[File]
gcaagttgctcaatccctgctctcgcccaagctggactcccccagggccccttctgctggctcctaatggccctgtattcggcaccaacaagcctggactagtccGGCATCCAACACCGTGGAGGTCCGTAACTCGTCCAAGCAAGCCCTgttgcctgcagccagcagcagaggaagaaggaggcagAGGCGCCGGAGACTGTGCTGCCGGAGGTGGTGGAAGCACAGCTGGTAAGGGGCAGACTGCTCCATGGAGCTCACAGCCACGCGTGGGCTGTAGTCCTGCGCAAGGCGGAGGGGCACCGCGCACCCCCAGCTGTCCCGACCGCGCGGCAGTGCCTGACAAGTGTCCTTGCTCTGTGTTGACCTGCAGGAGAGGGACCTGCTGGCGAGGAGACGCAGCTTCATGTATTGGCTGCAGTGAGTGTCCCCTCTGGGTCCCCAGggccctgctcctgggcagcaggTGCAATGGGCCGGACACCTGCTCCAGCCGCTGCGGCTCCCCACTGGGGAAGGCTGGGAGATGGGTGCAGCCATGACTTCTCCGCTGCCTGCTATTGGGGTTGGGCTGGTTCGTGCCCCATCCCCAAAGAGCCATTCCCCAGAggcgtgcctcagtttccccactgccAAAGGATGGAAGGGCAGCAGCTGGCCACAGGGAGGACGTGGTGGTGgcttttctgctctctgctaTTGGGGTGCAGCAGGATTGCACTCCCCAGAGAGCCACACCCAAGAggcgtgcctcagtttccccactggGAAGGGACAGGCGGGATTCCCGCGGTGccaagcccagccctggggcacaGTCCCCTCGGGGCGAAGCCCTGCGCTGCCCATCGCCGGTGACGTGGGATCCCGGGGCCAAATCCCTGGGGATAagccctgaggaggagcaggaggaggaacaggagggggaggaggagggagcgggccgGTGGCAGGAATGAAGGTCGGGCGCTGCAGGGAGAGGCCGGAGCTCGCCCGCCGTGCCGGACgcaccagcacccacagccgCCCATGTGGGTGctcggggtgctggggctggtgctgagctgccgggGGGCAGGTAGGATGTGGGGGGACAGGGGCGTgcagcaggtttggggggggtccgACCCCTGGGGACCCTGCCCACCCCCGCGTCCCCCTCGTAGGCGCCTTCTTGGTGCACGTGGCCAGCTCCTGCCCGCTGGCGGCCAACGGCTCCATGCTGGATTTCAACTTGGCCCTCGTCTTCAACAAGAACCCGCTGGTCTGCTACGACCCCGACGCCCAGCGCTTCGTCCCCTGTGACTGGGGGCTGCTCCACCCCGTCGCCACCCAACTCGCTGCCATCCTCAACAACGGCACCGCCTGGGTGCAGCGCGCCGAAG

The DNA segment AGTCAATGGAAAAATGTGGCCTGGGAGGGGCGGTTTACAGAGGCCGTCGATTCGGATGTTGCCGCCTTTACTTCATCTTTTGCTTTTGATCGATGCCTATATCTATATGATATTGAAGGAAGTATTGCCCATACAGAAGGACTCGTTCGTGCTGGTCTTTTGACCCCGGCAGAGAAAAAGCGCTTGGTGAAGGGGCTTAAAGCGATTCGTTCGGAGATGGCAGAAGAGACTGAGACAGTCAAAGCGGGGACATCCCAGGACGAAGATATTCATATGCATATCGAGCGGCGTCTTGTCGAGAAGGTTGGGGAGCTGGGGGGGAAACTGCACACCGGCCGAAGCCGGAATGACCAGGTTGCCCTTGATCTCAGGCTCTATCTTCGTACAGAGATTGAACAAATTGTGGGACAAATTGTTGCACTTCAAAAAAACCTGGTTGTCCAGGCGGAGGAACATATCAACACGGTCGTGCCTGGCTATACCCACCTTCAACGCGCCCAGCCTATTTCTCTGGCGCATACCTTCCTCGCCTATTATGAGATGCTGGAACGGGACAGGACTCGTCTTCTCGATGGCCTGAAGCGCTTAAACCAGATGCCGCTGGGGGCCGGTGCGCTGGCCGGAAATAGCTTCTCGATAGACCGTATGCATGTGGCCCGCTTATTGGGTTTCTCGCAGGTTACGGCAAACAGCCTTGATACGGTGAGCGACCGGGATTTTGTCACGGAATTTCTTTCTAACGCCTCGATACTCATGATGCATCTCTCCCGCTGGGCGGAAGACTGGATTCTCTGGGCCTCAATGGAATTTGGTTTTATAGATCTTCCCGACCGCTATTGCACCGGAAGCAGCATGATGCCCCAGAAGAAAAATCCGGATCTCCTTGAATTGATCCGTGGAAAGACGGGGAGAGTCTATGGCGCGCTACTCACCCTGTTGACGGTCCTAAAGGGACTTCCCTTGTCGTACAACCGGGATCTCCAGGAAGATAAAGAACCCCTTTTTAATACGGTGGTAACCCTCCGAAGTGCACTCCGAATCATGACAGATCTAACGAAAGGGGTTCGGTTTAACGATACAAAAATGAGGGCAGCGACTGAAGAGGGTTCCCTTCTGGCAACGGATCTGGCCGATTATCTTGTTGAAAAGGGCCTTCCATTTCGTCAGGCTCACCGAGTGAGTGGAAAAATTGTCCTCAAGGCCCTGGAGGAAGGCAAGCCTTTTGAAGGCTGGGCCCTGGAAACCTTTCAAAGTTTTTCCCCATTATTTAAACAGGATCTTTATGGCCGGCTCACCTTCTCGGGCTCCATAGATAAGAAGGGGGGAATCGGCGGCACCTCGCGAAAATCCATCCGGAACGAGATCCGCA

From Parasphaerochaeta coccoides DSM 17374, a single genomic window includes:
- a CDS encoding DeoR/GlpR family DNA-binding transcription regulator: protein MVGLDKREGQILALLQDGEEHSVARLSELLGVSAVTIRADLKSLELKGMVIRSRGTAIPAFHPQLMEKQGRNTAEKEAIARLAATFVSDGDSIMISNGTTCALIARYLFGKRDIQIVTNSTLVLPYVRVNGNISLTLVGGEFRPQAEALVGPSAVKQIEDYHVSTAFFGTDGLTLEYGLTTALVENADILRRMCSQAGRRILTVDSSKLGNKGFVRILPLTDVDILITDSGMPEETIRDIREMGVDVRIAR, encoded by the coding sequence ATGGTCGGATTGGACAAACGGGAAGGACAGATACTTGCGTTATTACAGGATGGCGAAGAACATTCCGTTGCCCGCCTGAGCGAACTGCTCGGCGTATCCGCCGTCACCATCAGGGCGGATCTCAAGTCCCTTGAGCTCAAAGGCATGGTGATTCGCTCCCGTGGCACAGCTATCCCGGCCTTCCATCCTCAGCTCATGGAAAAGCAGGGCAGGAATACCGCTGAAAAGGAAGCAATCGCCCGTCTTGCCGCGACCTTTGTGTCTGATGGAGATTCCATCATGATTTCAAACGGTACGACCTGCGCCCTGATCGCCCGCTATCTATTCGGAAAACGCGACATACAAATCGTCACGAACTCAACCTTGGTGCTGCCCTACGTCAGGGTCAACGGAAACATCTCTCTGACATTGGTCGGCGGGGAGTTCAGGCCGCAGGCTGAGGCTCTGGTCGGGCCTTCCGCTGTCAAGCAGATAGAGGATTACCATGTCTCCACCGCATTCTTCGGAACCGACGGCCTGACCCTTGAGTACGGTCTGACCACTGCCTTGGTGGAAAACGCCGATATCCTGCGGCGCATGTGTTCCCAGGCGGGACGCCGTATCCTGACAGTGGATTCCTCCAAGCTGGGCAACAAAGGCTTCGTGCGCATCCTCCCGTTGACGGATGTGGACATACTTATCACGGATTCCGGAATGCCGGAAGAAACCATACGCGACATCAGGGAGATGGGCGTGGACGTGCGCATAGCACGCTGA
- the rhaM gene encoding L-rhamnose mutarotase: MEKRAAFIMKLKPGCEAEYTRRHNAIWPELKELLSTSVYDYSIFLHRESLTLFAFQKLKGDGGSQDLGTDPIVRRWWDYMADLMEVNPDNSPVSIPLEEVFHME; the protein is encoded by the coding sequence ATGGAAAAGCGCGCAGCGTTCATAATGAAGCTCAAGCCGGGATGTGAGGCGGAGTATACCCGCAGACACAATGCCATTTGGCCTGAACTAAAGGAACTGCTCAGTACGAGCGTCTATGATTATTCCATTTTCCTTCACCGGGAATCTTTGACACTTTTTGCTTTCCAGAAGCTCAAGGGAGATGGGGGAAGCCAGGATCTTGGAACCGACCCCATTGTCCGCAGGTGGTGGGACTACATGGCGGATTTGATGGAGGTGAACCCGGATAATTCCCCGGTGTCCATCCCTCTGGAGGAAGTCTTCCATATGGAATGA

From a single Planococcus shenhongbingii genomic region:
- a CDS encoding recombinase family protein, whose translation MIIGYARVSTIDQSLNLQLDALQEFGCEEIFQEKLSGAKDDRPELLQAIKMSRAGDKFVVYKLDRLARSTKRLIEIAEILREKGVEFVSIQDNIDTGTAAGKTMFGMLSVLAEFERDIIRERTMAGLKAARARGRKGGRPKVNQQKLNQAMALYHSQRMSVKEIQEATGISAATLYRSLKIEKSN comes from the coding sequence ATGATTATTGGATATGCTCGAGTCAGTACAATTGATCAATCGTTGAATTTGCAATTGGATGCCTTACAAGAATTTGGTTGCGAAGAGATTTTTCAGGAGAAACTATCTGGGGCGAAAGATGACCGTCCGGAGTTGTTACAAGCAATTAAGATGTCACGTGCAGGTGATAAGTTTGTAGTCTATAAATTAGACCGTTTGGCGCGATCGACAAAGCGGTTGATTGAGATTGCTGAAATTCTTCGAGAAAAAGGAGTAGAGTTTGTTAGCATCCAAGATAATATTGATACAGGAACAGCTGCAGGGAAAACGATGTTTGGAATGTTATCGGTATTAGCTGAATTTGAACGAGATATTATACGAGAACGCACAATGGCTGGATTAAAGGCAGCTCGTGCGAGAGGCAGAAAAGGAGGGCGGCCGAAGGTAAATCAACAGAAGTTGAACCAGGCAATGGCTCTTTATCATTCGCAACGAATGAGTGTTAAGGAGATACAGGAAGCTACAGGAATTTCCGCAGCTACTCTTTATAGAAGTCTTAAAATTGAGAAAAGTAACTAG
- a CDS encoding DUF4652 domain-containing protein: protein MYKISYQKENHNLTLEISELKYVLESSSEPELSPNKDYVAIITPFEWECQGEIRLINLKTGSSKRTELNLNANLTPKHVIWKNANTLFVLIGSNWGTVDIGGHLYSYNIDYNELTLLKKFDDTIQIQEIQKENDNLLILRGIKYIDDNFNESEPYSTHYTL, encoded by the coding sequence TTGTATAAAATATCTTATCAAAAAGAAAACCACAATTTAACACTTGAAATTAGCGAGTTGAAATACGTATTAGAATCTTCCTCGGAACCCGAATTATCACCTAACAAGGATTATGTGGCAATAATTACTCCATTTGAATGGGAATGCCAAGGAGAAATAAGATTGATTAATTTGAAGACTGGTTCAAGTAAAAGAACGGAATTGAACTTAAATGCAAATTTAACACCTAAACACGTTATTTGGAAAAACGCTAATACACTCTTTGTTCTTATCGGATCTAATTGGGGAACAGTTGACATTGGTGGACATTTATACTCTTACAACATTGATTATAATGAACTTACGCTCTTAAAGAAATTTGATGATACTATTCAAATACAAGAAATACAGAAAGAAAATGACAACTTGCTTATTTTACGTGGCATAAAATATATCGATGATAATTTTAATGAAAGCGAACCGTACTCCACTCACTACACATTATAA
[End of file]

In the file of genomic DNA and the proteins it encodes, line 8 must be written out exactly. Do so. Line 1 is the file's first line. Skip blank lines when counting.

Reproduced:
- a CDS encoding DUF4652 domain-containing protein: protein MYKISYQKENHNLTLEISELKYVLESSSEPELSPNKDYVAIITPFEWECQGEIRLINLKTGSSKRTELNLNANLTPKHVIWKNANTLFVLIGSNWGTVDIGGHLYSYNIDYNELTLLKKFDDTIQIQEIQKENDNLLILRGIKYIDDNFNESEPYSTHYTL, encoded by the coding sequence TTGTATAAAATATCTTATCAAAAAGAAAACCACAATTTAACACTTGAAATTAGCGAGTTGAAATACGTATTAGAATCTTCCTCGGAACCCGAATTATCACCTAACAAGGATTATGTGGCAATAATTACTCCATTTGAATGGGAATGCCAAGGAGAAATAAGATTGATTAATTTGAAGACTGGTTCAAGTAAAAGAACGGAATTGAACTTAAATGCAAATTTAACACCTAAACACGTTATTTGGAAAAACGCTAATACACTCTTTGTTCTTATCGGATCTAATTGGGGAACAGTTGACATTGGTGGACATTTATACTCTTACAACATTGATTATAATGAACTTACGCTCTTAAAGAAATTTGATGATACTATTCAAATACAAGAAATACAGAAAGAAAATGACAACTTGCTTATTTTACGTGGCATAAAATATATCGATGATAATTTTAATGAAAGCGAACCGTACTCCACTCACTACACATTATAA